January 31 2015 Latest news:
By Lucy Clapham
Friday, March 14, 2014
Hardworking pupils have helped bring history to life for visitors at a Norfolk museum after restoring a rusted relic of the Second World War.
The ancient Anderson shelter, which was bought online for just 50p, has been painstakingly renovated by students from Acle Academy.
And their five years of building, painting, patching up and repairs have now been put on show for all to see, after the shelter was donated to Bressingham Steam Museum.
Complete with bunk beds, benches and lanterns the air-raid refuge has been installed in the museum’s Dad’s Army section and will be a new attraction for visitors when it opens for the season on April 1.
Jeremy Bryant, life skills tutor at the academy, has led the restoration project with the students and said it had been a great experience for them.
He said: “It’s fascinating to see them when they get in it and sit down, you can see them imagining what it would have been like to sit in this during an air raid.
“It did make them think.”
The project was spearheaded by a history teacher at the school who was keen to get hold of an Anderson shelter to show the children. And while “idly looking” on Ebay, Mr Bryant came across the perfect purchase.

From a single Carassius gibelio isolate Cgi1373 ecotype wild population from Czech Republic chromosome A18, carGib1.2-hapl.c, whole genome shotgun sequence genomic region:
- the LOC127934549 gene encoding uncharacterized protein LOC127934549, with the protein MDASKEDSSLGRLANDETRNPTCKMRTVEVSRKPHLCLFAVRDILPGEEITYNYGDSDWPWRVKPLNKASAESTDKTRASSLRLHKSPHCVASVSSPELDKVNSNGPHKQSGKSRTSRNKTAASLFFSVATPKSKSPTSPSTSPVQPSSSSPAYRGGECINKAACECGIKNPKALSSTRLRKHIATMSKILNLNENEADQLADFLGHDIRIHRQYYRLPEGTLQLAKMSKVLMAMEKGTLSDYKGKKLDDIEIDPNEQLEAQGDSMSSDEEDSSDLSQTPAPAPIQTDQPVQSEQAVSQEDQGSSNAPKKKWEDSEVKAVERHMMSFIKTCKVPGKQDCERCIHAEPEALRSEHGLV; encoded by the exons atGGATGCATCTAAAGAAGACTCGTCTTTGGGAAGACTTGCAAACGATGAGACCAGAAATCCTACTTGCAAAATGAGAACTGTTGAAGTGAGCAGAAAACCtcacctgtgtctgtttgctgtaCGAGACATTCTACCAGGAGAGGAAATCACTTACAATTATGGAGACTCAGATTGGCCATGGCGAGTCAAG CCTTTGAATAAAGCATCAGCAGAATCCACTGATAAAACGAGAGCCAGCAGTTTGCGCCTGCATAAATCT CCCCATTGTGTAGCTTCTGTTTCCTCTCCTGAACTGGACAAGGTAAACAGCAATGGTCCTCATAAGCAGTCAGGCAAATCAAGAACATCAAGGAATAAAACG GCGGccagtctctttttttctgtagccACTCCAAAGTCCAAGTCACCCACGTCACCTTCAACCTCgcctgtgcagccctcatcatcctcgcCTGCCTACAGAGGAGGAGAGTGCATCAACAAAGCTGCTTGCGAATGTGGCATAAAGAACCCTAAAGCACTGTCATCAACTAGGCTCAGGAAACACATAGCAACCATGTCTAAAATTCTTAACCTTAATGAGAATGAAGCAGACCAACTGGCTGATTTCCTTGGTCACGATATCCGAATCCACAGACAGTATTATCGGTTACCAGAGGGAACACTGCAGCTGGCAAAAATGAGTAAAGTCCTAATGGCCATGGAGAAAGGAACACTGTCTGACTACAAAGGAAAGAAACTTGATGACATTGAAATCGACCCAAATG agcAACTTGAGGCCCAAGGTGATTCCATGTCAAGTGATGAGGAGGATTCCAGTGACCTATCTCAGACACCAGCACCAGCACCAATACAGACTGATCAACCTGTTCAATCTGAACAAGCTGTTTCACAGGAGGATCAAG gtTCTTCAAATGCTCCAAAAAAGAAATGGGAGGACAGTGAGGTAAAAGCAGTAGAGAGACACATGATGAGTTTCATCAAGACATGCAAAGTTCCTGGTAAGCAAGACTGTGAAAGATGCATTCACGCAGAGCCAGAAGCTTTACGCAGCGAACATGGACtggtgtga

“One came up in a garden in Fakenham, buyer collects. I put a 50p bid in and got it,” he said. “There was a lot to it. We had to go and dig it up and unbolt it. I took a gang of boys up there, it was a two day job.”
The shelter was in good condition and after having it shot blasted the students then got to work on restoring it, fixing the odd hole with fibre glass and covering it in rust-proof paint. Others meanwhile made the wooden bunks and benches to go inside and the displays for the museum exhibition.
History lessons were also weaved in alongside the practical work, giving students a real hands-on grasp of the Second World War.
And everyone has been delighted with the end result.
Phillip Rooke, curator at Bressingham, said: “We’re really pleased with it, it’s far exceeded what we thought we would be getting from them.
“It’s not just a shell, they have provided us with more of an experience. It will complement the rest of the rest of our collection in the Dad’s Army section and it’s something else for our visitors to interact with.”